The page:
The Occupational Safety and Health Administration (OSHA) has declared a new and stern enforcement policy concerning the healthcare industry that promises to inspect the common hazards.
The new enforcement policy promises that OSHA will monitor closely compliance with health and safety rules relating to trips, slips, falls, bloodborne pathogens, safe patient handling, workplace violence and tuberculosis. OSHA has also stated its interest in exposure to hazardous chemicals like hazardous drugs, sanitizers, anesthetic gases and disinfectants; it also has interest in exposure to multi-drug resistant organisms (MDROs), such as Methicillin-resistant Staphylococcus aureus (MRSA).
During an inspection, OSHA will now use that opportunity to examine the facility's compliance in each of these areas, even if the inspection had started for an unrelated reason. It anticipates getting access to the medical records of employees and based on what it finds in illness and injury records, it will interview employees for confirmation. Since these hazards are common in the industry and the policy, in essence, broadens the scope of each healthcare facility inspection, we anticipate lengthier, broader, and more exacting inspections are likely to result — with the possibility that more citations and proposed penalties will be issued to employers in the industry.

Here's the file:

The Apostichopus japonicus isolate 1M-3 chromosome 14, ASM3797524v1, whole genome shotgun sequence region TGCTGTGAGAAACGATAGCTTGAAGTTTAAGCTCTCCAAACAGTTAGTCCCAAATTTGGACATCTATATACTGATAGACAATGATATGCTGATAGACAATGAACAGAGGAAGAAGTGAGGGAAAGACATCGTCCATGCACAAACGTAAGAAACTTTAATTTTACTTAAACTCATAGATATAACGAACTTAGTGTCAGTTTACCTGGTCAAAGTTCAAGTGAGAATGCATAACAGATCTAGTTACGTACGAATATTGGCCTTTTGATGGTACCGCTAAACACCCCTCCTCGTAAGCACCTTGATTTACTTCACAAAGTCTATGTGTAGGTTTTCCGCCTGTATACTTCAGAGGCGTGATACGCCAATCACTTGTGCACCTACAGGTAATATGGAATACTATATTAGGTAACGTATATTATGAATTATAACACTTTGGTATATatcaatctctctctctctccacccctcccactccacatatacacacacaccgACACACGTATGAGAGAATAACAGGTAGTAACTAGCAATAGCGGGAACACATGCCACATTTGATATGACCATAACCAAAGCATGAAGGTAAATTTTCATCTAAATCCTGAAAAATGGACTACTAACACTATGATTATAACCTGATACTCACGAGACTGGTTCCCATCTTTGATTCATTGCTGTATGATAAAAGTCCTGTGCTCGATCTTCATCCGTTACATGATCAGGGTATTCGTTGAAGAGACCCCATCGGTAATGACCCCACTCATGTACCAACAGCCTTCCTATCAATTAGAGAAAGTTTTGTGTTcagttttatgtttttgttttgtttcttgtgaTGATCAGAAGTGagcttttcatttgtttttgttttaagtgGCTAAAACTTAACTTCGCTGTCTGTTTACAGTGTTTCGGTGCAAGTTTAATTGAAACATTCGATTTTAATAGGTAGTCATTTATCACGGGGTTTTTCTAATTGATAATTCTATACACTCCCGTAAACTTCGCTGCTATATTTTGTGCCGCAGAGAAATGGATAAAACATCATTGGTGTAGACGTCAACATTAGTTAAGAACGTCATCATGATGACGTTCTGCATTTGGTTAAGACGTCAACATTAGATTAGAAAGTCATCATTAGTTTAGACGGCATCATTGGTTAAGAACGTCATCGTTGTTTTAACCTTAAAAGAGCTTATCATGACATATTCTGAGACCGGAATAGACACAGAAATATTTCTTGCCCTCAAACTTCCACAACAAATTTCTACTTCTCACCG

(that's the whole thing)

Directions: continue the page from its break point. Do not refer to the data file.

In order to prepare properly for responding to the OSHA's latest inspection process, employers in the industry should consider training important personnel on the strategies that can be used to manage OSHA inspections, right from the start when OSHA reach the site, in order to curtail potential liabilities and to supervise the requests by OSHA for site inspections, employee interviews, documents etc. Employers should review or develop a workplace violence prevention plan of the company and start the procedure of including the main components, while considering whether any additional controls are required to safeguard the workers. They should also have an internal audit of the bloodborne pathogens exposure control program, including the access to Hepatitis B vaccinations and the annual review of safety devices. Also, they need to review or develop the company's ergonomics procedures and policies on the manual lifting of patients and the maintenance, availability and use of reposition and lifting devices.
You should make sure that the latest guidance from the Centers for Disease Control and Prevention (CDC) on tuberculosis prevention is being followed by the company and ensure that there is awareness among the employees regarding the hazards related with the chemicals that they are working with, and that they have access to safety data sheets and know how to read labels. Develop or review the company's infectious diseases and MRSA prevention programs for effectiveness, paying special attention to whether employees know how to protect themselves from exposures to these hazards and wear appropriate personal protective equipment.
Join this session by our expert speaker Nickole Winnett, Esq. to discuss this and more and be ready when OSHA shows up
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Nickole Winnett Esq.
Nickole Winnett is a Principal in the Washington, D.C. Region office of Jackson Lewis P.C. and is a member of the Employment Litigation practice group and the Workplace Safety and Health practice group. Ms. Winnett is a contributing author on Jackson Lewis' website, an editor of Jackson Lewis' OSHA Law Blog, and is a f... More info